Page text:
“I wasn’t really nervous, I just did not want to lose my serve,” Gauff said. “I really like my serve and I hate when I get broken.

“I thought she played pretty good on the big points, she was hitting her shots and playing pretty loose.  My mentality was just keeping my foot on the pedal and keep the pressure on her.”

The only other girls seed to go out was No 6 seed Maria Osorio Serrano of Colombia, who was beaten by qualifier Leonie Kung of Switzerland.

American junior Hurricane Tyra Black was given the name, according to her parents, as part of a marketing move.

They opted for Hurricane having nicknamed their eldest tennis-playing daughter Tornado, due to her style on court, although her name is Alicia.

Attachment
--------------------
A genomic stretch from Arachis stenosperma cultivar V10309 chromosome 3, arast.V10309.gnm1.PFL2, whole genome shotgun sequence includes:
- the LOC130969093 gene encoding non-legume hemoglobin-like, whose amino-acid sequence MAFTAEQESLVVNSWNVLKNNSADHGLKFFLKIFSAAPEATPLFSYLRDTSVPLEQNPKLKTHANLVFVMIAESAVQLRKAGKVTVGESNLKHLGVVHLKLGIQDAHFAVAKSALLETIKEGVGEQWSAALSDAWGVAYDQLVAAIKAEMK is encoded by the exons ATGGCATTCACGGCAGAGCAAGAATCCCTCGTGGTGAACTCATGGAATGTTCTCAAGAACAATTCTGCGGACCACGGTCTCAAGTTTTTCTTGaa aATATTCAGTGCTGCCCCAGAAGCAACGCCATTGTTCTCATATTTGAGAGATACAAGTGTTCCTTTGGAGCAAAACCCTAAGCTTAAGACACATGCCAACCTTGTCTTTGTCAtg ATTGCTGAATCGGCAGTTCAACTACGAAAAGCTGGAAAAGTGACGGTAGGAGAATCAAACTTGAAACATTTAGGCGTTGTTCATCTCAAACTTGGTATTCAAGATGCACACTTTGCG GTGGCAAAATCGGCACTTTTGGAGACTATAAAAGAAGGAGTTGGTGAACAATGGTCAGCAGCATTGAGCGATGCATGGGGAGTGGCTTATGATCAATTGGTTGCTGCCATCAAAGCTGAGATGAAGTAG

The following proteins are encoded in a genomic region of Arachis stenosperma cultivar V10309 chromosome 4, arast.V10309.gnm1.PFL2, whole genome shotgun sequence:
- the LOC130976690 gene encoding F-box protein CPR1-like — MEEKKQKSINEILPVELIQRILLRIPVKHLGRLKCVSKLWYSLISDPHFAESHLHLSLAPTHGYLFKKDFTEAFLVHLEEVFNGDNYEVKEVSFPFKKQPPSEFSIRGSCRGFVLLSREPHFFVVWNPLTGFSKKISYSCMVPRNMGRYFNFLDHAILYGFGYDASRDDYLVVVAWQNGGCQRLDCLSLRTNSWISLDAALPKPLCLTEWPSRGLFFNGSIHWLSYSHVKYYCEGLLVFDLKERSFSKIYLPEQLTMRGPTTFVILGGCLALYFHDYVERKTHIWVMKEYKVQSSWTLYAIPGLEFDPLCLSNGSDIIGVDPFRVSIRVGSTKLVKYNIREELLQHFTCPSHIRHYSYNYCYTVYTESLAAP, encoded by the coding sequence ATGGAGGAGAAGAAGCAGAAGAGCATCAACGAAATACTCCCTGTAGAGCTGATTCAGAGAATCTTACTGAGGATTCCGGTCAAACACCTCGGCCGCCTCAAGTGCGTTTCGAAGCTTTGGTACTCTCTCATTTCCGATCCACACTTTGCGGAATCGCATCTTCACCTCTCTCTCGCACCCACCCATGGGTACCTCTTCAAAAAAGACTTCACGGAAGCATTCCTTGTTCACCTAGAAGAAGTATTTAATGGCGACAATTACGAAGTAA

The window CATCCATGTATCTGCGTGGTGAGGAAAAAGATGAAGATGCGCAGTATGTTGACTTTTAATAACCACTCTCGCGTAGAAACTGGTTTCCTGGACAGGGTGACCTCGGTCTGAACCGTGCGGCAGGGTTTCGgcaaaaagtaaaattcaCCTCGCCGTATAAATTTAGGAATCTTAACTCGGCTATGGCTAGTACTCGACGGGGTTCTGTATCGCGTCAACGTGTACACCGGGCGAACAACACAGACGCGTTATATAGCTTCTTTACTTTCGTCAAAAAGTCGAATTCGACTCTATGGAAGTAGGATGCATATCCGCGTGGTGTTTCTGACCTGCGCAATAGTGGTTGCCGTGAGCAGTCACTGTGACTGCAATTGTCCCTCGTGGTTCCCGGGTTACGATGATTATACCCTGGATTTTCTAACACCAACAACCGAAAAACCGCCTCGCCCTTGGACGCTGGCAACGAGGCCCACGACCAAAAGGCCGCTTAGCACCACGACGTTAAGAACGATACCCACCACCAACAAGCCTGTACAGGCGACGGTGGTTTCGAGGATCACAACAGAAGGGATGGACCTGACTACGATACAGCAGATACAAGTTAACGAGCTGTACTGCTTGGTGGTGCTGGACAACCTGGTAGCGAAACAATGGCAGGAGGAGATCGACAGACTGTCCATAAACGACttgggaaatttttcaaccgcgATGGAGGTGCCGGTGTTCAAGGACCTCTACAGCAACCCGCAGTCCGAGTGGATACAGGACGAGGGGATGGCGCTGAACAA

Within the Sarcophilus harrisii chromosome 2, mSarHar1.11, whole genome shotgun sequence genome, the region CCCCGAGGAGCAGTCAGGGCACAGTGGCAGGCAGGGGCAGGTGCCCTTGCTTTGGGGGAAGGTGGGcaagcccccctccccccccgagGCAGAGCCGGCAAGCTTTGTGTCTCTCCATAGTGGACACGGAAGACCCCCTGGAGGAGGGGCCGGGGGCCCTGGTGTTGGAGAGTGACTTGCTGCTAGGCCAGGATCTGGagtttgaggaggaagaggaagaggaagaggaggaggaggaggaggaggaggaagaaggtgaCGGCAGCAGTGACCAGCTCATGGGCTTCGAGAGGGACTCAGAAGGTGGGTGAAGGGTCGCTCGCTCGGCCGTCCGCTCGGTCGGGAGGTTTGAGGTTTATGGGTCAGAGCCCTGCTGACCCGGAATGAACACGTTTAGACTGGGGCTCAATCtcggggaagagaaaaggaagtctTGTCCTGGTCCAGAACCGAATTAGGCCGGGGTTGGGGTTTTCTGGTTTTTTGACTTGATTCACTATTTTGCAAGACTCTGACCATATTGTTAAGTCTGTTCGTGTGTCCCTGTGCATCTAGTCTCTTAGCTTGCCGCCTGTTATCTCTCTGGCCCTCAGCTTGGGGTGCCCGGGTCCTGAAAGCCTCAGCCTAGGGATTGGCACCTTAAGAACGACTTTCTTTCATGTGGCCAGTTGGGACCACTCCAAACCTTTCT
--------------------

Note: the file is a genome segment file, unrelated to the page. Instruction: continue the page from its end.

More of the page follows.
Last year Tornado raised $40,000 through GoFund Me to pay for hip surgery which had halted a career that saw her reach the US Open girl’s final in 2013.

There are tennis genes in the family with father, Sylvester Black playing for the Jamaican Davis Cup team.

Unfortunately for Hurricane, her Wimbledon challenge blew out after an initial surge as she lost her first round match to Japanese No 9 seed Yuki Naito 4-6 6-4 6-2.






About The Author

Barbara Wancke

Barbara Wancke is a Tennis Threads Tennis Correspondent who has been involved in the sport for over 40 years, not only as a former player, umpire and coach but primarily as an administrator and tennis writer contributing over the years to Lawn Tennis, Tennis World, and Tennis Today. She has worked with the Dunlop Sports Co, IMG and at the ITF as Director of Women’s Tennis, responsible, amongst other things, for the running of the Federation Cup (now Fed Cup), and acting as Technical Director for tennis at the Seoul Olympics (1988). She subsequently set up her own tennis consultancy Tennis Interlink and was elected to the Board of the TIA UK where she became the Executive Administrator and Executive Vice President until she stood down in July 2014 and is currently an Honorary Vice President.